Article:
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Frankie Fresh now a .NET Apologist

Recently, I found myself in the unlikely postion of defending my conversion to .NET from the Java world. Many people view the switchover as heresy. Some people would have me burned at the stake for converting the “dark side” of the IT force.

Java Jedi Chronicles

I spent the better part of 5 years in the Java realm, seeing the platform go from client-side tool to server-side messiah. Actually, it was the other way around: the server side saved Java. Since Sun botched all of their VM implementations (especially on the Mac), many non-MS people felt betrayed and left out of the Java loop.

It is not without irony that Microsoft developed better Java VMs than Sun did, especially on the Mac. I carefully avoided any web page that used Java when I was surfing the web on my Mac, unless I was running Internet Explorer. See the irony?

Client side developers stuck with VB and C++, leaving Java to twist in the wind. After all, why learn a new language that requires a runtime installed and manages to turn shiny new Pentium 2 PC’s [this was 1996] into the thrift store special? Furthermore, if all the client desktops were Wintel machines [and they were], why even bother?

After Java flopped as a client side tool, it was reborn as a server side environment for developing web applications; picking up where Perl/CGI left off. It did offer significant advantages over what else was available at the time. This is when Java took off as an enterprise development tool.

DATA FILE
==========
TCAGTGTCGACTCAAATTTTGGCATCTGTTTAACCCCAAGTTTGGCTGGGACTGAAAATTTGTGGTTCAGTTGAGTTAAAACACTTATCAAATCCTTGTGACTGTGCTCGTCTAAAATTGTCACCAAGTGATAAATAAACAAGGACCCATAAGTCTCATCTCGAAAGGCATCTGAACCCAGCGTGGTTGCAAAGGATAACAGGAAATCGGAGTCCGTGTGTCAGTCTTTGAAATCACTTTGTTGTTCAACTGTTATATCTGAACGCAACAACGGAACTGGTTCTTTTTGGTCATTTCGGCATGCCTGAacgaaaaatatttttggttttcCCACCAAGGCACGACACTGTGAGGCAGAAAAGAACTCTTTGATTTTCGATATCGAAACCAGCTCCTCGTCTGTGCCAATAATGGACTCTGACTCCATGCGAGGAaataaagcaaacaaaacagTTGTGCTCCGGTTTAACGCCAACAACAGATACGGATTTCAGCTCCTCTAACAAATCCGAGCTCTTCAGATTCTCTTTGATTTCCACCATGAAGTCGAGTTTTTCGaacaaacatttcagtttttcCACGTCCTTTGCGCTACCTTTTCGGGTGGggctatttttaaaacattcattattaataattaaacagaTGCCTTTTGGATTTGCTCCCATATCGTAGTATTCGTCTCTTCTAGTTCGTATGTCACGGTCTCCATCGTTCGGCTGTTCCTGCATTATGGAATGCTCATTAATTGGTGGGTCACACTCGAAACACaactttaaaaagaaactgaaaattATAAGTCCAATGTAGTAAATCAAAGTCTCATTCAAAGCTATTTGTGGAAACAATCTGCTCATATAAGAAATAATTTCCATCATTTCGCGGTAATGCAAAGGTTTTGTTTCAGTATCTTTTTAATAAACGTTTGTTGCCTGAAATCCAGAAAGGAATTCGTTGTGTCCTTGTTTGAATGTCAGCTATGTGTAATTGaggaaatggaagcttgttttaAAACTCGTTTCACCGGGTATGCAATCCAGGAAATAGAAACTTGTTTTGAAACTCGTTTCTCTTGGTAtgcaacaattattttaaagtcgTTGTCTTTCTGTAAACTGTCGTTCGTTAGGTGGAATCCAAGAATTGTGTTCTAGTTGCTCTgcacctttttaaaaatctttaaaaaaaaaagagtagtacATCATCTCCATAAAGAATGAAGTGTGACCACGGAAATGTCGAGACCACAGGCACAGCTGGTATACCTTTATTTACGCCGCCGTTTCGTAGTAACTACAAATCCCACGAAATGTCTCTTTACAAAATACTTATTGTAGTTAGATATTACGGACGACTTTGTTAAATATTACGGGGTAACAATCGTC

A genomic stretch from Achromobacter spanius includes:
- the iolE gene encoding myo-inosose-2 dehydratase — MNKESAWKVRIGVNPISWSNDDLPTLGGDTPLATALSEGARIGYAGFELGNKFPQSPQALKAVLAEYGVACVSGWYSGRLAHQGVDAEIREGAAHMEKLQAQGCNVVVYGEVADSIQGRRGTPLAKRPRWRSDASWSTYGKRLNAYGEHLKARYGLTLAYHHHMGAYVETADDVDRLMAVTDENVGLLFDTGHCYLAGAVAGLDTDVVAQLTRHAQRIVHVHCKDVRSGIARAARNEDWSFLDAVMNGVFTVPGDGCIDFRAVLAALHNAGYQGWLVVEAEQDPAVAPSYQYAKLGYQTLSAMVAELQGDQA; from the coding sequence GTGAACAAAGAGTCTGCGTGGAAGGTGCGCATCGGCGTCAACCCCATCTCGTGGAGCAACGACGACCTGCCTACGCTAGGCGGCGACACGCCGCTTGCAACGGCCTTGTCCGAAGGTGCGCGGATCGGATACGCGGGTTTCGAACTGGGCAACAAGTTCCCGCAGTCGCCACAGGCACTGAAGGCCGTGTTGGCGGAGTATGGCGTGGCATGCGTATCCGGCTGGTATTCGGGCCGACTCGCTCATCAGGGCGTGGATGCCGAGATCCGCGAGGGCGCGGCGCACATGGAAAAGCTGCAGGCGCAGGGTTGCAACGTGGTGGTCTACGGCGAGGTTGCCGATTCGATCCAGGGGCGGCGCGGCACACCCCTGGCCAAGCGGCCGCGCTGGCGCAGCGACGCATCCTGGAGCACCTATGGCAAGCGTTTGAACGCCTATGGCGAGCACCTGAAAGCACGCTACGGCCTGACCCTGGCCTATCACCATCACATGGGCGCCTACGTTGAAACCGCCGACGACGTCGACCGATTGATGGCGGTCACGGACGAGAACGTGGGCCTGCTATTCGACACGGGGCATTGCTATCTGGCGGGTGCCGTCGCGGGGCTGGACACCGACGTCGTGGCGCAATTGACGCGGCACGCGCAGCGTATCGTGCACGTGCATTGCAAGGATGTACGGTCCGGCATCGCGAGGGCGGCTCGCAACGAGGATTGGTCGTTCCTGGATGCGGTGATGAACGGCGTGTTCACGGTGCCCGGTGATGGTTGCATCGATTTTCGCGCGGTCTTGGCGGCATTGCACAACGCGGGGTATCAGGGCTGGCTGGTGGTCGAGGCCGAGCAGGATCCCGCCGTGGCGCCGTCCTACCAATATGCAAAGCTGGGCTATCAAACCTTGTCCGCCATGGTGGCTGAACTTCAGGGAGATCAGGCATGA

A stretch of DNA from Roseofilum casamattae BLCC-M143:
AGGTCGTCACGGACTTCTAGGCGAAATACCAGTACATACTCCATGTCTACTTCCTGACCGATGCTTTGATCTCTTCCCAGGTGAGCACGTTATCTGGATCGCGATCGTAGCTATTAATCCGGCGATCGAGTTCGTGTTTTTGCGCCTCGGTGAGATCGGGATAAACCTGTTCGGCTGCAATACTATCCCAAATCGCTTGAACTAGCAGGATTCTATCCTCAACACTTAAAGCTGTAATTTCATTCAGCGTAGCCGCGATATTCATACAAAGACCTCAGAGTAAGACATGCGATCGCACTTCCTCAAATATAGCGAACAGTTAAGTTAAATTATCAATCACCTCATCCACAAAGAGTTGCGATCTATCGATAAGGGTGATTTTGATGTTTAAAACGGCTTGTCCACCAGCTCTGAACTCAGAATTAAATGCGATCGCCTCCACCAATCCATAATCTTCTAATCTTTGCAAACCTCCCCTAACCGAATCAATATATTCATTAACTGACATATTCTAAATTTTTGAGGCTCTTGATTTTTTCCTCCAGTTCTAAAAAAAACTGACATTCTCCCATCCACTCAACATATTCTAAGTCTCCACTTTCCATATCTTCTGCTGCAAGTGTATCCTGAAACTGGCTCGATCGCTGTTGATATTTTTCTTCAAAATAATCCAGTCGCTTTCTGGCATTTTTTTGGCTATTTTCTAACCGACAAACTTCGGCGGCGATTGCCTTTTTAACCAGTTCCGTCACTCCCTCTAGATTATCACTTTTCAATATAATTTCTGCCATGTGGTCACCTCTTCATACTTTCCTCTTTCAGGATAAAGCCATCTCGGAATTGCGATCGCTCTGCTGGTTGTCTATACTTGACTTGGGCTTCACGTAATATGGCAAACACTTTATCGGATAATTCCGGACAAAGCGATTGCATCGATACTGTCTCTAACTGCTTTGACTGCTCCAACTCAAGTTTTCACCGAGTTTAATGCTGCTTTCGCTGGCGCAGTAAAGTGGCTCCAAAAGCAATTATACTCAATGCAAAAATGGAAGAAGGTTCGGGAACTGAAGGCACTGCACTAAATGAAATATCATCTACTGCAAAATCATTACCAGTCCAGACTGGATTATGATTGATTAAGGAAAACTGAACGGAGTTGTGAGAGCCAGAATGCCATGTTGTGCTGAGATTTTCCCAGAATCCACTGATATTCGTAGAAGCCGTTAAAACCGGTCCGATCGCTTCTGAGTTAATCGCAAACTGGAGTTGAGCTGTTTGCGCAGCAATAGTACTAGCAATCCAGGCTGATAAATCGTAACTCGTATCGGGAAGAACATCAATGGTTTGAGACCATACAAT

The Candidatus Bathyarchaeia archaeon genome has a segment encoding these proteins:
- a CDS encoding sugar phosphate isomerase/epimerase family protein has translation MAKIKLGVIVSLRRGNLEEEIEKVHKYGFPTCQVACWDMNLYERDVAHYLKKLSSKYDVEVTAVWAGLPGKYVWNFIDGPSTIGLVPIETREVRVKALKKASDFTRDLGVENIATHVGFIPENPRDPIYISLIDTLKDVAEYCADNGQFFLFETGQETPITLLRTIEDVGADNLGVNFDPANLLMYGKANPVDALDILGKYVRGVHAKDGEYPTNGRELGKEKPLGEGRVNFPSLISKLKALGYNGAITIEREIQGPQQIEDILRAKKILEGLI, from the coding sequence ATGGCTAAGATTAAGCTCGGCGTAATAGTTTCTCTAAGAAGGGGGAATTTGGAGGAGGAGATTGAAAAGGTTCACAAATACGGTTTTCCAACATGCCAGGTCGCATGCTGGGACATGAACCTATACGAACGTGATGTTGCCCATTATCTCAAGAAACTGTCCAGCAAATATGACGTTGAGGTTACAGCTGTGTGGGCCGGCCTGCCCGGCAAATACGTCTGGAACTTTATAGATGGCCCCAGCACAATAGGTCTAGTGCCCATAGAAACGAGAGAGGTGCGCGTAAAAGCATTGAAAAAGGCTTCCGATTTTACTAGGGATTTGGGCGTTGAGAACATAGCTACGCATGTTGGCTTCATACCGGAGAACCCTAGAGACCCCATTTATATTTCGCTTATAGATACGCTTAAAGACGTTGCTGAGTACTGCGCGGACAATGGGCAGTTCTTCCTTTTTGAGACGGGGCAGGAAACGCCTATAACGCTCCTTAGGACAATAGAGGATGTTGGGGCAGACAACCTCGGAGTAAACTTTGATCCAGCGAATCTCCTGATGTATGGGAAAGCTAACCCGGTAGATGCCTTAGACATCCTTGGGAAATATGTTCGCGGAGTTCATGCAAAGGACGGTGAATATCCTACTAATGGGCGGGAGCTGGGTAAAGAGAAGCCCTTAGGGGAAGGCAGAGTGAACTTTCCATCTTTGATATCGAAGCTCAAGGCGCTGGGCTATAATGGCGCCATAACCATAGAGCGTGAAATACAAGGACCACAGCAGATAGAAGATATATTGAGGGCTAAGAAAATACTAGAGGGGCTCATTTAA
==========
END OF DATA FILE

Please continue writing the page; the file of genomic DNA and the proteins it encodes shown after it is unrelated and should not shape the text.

Java: One Language, Many Dialects

Application servers grew out of the “raw” Java servlet environments, creating a plethora of standards-based enterprise tools. Websphere, Broadvision, and ATG come to mind. However, as time progressed, each of these application server frameworks started to diverge. ATG programmers and Websphere programmers could not easily understand eachothers’ work or interchange their modules or code. More importantly, ATG programmers found it next to impossible to find work in the now Websphere-dominated world. Ask me how I found this out.

.NET: Many Languages, One Dialect

So in the past year, I’ve spent a great deal of time working on .NET and I find it a compelling, perhaps even, superior alternative to the Java Servlet/JSP world.

The best part is that you can choose your favorite language. They even have Java ported over, but it’s called J# (pronounced J-Sharp). Overall, though I prefer C#, as it has a familiar Java syntax without a lot of the strange and clumsy namespaces and class libraries.

I’ll talk (rant?) about the tangled rats’ nest of wires and kludges that the Java namespaces have become on another day. But, think about it, Java has gone from set-top box in the early 90’s to client application environment in the mid 90’s to serverside development object model in the late 90’s. There has been no reorganization of the namespaces/packages since then. Growing pains are inevitable. Ignoring them is not inevitable. Are you listening SUN?

Web Controls remind me of ATG Dynamo Droplets, as they provide more or less the same functionality.

Eventually, all of Frank’s World will be ported over .NET.